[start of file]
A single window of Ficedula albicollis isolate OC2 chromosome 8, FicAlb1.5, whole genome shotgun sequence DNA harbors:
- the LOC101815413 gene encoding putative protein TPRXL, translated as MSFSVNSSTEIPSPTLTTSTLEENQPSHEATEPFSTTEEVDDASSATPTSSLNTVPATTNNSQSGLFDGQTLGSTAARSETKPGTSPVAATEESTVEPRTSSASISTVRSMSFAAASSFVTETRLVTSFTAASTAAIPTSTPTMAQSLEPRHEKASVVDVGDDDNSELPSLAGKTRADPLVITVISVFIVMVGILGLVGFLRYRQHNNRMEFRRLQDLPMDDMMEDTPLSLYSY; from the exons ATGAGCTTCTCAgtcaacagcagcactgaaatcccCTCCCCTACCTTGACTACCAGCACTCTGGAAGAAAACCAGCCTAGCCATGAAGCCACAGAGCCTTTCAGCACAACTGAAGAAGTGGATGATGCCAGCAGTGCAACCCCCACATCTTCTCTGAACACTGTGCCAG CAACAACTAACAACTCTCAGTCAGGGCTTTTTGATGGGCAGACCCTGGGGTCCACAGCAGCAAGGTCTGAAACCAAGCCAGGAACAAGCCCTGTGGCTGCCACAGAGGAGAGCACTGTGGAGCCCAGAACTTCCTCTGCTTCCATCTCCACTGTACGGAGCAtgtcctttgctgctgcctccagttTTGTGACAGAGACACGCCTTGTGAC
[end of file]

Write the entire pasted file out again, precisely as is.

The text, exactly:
A single window of Ficedula albicollis isolate OC2 chromosome 8, FicAlb1.5, whole genome shotgun sequence DNA harbors:
- the LOC101815413 gene encoding putative protein TPRXL, translated as MSFSVNSSTEIPSPTLTTSTLEENQPSHEATEPFSTTEEVDDASSATPTSSLNTVPATTNNSQSGLFDGQTLGSTAARSETKPGTSPVAATEESTVEPRTSSASISTVRSMSFAAASSFVTETRLVTSFTAASTAAIPTSTPTMAQSLEPRHEKASVVDVGDDDNSELPSLAGKTRADPLVITVISVFIVMVGILGLVGFLRYRQHNNRMEFRRLQDLPMDDMMEDTPLSLYSY; from the exons ATGAGCTTCTCAgtcaacagcagcactgaaatcccCTCCCCTACCTTGACTACCAGCACTCTGGAAGAAAACCAGCCTAGCCATGAAGCCACAGAGCCTTTCAGCACAACTGAAGAAGTGGATGATGCCAGCAGTGCAACCCCCACATCTTCTCTGAACACTGTGCCAG CAACAACTAACAACTCTCAGTCAGGGCTTTTTGATGGGCAGACCCTGGGGTCCACAGCAGCAAGGTCTGAAACCAAGCCAGGAACAAGCCCTGTGGCTGCCACAGAGGAGAGCACTGTGGAGCCCAGAACTTCCTCTGCTTCCATCTCCACTGTACGGAGCAtgtcctttgctgctgcctccagttTTGTGACAGAGACACGCCTTGTGAC